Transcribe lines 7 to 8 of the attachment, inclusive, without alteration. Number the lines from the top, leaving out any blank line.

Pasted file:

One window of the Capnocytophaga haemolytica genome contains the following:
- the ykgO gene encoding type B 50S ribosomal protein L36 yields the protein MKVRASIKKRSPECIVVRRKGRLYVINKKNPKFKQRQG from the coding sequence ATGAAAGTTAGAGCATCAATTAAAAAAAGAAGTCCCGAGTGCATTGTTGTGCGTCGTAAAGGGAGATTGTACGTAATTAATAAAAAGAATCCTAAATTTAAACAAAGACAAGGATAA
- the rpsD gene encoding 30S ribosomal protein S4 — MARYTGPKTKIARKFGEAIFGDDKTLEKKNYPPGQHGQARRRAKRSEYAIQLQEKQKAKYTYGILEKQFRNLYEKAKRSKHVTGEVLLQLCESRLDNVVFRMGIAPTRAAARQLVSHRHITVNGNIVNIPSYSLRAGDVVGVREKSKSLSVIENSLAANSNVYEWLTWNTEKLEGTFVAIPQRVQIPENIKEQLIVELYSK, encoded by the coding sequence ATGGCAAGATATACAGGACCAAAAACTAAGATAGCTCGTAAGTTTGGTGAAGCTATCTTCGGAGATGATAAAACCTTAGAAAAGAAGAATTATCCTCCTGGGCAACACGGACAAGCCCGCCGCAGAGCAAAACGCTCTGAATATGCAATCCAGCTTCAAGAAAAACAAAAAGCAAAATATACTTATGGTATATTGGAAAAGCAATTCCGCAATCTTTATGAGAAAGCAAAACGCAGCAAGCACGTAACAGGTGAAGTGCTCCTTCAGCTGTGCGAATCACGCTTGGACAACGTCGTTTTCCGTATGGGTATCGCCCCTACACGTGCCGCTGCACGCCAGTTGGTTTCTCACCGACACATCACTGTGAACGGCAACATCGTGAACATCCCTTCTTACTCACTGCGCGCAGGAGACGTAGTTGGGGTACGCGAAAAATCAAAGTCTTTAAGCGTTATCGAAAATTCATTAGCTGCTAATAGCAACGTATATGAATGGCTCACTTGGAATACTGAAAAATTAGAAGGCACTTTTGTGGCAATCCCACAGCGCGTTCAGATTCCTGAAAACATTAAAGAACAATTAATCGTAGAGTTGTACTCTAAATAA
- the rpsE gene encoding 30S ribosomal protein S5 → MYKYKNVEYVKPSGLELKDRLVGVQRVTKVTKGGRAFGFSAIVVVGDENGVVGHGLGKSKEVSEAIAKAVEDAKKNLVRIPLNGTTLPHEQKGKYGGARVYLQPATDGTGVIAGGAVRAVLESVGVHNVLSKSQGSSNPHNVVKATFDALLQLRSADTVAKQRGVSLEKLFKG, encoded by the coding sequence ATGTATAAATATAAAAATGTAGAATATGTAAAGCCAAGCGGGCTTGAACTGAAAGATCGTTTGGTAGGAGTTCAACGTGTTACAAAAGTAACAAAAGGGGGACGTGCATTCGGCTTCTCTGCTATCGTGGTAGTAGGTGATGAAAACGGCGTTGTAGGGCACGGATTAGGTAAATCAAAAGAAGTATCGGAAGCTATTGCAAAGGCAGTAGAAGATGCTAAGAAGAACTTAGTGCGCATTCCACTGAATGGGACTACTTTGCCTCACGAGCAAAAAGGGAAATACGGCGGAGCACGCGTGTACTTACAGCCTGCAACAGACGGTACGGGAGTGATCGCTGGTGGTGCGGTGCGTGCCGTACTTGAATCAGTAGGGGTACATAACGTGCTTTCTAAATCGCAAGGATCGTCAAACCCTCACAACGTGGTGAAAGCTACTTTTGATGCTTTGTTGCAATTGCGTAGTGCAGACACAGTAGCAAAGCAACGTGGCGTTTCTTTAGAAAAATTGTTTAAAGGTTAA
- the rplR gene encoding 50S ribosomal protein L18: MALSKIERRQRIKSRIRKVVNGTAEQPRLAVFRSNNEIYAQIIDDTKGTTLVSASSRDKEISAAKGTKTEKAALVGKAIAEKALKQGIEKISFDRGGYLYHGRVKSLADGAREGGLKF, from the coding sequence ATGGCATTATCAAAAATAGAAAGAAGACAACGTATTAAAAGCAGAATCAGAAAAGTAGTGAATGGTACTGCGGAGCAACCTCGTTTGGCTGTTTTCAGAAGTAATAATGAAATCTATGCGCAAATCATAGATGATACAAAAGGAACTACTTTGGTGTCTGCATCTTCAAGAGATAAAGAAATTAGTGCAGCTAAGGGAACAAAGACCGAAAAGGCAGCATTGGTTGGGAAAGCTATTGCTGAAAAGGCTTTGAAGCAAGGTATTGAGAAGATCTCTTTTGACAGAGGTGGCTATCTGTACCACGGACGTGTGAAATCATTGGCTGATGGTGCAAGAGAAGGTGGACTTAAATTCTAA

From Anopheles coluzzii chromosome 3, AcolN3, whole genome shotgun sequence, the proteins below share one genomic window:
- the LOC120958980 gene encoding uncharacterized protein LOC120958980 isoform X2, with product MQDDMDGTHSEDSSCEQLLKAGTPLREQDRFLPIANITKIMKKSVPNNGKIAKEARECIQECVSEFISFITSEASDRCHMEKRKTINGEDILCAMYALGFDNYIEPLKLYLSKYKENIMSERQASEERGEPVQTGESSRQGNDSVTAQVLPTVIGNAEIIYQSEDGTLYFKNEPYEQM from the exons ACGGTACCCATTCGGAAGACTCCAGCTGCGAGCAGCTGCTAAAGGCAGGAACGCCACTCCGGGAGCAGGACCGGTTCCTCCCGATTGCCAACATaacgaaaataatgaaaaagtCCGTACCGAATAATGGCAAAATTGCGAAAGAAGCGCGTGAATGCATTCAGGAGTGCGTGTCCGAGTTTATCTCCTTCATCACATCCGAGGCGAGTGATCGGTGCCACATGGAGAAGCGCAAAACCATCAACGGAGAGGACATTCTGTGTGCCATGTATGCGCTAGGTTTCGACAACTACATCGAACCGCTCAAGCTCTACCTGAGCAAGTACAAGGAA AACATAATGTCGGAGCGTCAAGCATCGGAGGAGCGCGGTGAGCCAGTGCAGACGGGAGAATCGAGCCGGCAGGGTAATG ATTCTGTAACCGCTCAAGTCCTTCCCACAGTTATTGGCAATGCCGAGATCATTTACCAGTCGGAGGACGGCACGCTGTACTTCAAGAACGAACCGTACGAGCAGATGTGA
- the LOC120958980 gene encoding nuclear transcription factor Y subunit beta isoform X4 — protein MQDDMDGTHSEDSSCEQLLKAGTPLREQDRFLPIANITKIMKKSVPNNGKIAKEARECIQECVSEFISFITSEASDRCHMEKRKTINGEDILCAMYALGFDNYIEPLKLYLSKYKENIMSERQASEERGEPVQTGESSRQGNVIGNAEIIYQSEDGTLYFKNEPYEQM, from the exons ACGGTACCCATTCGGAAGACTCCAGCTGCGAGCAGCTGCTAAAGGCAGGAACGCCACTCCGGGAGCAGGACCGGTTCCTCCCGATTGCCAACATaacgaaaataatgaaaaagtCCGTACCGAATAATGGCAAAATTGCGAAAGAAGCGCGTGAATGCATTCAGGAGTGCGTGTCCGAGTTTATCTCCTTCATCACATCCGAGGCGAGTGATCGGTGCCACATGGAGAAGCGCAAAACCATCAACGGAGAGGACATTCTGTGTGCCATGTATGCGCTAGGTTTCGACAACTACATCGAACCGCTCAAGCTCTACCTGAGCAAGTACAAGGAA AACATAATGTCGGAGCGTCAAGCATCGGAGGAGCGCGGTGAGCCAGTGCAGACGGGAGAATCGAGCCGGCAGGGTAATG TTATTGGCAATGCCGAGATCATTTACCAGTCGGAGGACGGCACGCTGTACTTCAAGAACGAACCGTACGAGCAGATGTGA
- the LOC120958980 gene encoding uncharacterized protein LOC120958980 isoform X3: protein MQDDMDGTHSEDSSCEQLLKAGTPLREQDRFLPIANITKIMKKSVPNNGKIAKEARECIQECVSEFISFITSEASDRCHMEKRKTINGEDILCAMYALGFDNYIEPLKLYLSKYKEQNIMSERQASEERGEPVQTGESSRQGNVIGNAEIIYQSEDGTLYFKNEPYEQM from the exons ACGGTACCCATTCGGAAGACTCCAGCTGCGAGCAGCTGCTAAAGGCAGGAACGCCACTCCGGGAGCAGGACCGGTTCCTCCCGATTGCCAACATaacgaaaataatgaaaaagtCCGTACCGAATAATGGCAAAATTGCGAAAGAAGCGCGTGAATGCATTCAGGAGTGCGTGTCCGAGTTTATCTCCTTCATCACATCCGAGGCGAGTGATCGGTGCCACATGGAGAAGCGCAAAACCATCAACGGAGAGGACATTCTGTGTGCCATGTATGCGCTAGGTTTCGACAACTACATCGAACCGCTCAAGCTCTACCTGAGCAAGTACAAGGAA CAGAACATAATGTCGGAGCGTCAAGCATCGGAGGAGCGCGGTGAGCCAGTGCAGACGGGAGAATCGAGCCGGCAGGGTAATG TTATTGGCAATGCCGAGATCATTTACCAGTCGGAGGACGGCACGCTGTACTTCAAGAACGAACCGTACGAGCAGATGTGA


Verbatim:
- the LOC120958980 gene encoding uncharacterized protein LOC120958980 isoform X2, with product MQDDMDGTHSEDSSCEQLLKAGTPLREQDRFLPIANITKIMKKSVPNNGKIAKEARECIQECVSEFISFITSEASDRCHMEKRKTINGEDILCAMYALGFDNYIEPLKLYLSKYKENIMSERQASEERGEPVQTGESSRQGNDSVTAQVLPTVIGNAEIIYQSEDGTLYFKNEPYEQM from the exons ACGGTACCCATTCGGAAGACTCCAGCTGCGAGCAGCTGCTAAAGGCAGGAACGCCACTCCGGGAGCAGGACCGGTTCCTCCCGATTGCCAACATaacgaaaataatgaaaaagtCCGTACCGAATAATGGCAAAATTGCGAAAGAAGCGCGTGAATGCATTCAGGAGTGCGTGTCCGAGTTTATCTCCTTCATCACATCCGAGGCGAGTGATCGGTGCCACATGGAGAAGCGCAAAACCATCAACGGAGAGGACATTCTGTGTGCCATGTATGCGCTAGGTTTCGACAACTACATCGAACCGCTCAAGCTCTACCTGAGCAAGTACAAGGAA AACATAATGTCGGAGCGTCAAGCATCGGAGGAGCGCGGTGAGCCAGTGCAGACGGGAGAATCGAGCCGGCAGGGTAATG ATTCTGTAACCGCTCAAGTCCTTCCCACAGTTATTGGCAATGCCGAGATCATTTACCAGTCGGAGGACGGCACGCTGTACTTCAAGAACGAACCGTACGAGCAGATGTGA
- the LOC120958980 gene encoding nuclear transcription factor Y subunit beta isoform X4 — protein MQDDMDGTHSEDSSCEQLLKAGTPLREQDRFLPIANITKIMKKSVPNNGKIAKEARECIQECVSEFISFITSEASDRCHMEKRKTINGEDILCAMYALGFDNYIEPLKLYLSKYKENIMSERQASEERGEPVQTGESSRQGNVIGNAEIIYQSEDGTLYFKNEPYEQM, from the exons ACGGTACCCATTCGGAAGACTCCAGCTGCGAGCAGCTGCTAAAGGCAGGAACGCCACTCCGGGAGCAGGACCGGTTCCTCCCGATTGCCAACATaacgaaaataatgaaaaagtCCGTACCGAATAATGGCAAAATTGCGAAAGAAGCGCGTGAATGCATTCAGGAGTGCGTGTCCGAGTTTATCTCCTTCATCACATCCGAGGCGAGTGATCGGTGCCACATGGAGAAGCGCAAAACCATCAACGGAGAGGACATTCTGTGTGCCATGTATGCGCTAGGTTTCGACAACTACATCGAACCGCTCAAGCTCTACCTGAGCAAGTACAAGGAA AACATAATGTCGGAGCGTCAAGCATCGGAGGAGCGCGGTGAGCCAGTGCAGACGGGAGAATCGAGCCGGCAGGGTAATG TTATTGGCAATGCCGAGATCATTTACCAGTCGGAGGACGGCACGCTGTACTTCAAGAACGAACCGTACGAGCAGATGTGA